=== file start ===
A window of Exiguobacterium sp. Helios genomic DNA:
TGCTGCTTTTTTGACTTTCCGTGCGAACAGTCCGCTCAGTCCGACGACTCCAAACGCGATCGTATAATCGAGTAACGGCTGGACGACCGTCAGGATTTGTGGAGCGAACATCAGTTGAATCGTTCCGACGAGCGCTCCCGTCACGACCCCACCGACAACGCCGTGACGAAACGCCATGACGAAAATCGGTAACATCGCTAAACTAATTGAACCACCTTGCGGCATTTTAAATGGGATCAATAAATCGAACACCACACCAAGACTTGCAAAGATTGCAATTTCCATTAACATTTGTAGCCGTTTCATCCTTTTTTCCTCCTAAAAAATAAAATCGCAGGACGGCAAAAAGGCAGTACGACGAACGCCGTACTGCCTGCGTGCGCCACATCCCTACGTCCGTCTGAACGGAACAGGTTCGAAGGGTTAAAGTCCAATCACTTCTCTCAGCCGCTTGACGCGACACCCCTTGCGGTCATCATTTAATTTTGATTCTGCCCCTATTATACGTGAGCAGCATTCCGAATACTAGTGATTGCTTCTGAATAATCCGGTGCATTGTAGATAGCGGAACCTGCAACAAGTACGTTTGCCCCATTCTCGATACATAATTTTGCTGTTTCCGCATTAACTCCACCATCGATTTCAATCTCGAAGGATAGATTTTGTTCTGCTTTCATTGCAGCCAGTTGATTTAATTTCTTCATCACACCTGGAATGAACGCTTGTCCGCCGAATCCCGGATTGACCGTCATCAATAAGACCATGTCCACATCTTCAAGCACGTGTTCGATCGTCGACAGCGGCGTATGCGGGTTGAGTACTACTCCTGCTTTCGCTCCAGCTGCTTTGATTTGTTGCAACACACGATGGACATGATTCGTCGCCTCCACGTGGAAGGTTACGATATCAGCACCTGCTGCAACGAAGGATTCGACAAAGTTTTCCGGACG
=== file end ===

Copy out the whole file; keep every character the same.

A window of Exiguobacterium sp. Helios genomic DNA:
TGCTGCTTTTTTGACTTTCCGTGCGAACAGTCCGCTCAGTCCGACGACTCCAAACGCGATCGTATAATCGAGTAACGGCTGGACGACCGTCAGGATTTGTGGAGCGAACATCAGTTGAATCGTTCCGACGAGCGCTCCCGTCACGACCCCACCGACAACGCCGTGACGAAACGCCATGACGAAAATCGGTAACATCGCTAAACTAATTGAACCACCTTGCGGCATTTTAAATGGGATCAATAAATCGAACACCACACCAAGACTTGCAAAGATTGCAATTTCCATTAACATTTGTAGCCGTTTCATCCTTTTTTCCTCCTAAAAAATAAAATCGCAGGACGGCAAAAAGGCAGTACGACGAACGCCGTACTGCCTGCGTGCGCCACATCCCTACGTCCGTCTGAACGGAACAGGTTCGAAGGGTTAAAGTCCAATCACTTCTCTCAGCCGCTTGACGCGACACCCCTTGCGGTCATCATTTAATTTTGATTCTGCCCCTATTATACGTGAGCAGCATTCCGAATACTAGTGATTGCTTCTGAATAATCCGGTGCATTGTAGATAGCGGAACCTGCAACAAGTACGTTTGCCCCATTCTCGATACATAATTTTGCTGTTTCCGCATTAACTCCACCATCGATTTCAATCTCGAAGGATAGATTTTGTTCTGCTTTCATTGCAGCCAGTTGATTTAATTTCTTCATCACACCTGGAATGAACGCTTGTCCGCCGAATCCCGGATTGACCGTCATCAATAAGACCATGTCCACATCTTCAAGCACGTGTTCGATCGTCGACAGCGGCGTATGCGGGTTGAGTACTACTCCTGCTTTCGCTCCAGCTGCTTTGATTTGTTGCAACACACGATGGACATGATTCGTCGCCTCCACGTGGAAGGTTACGATATCAGCACCTGCTGCAACGAAGGATTCGACAAAGTTTTCCGGACG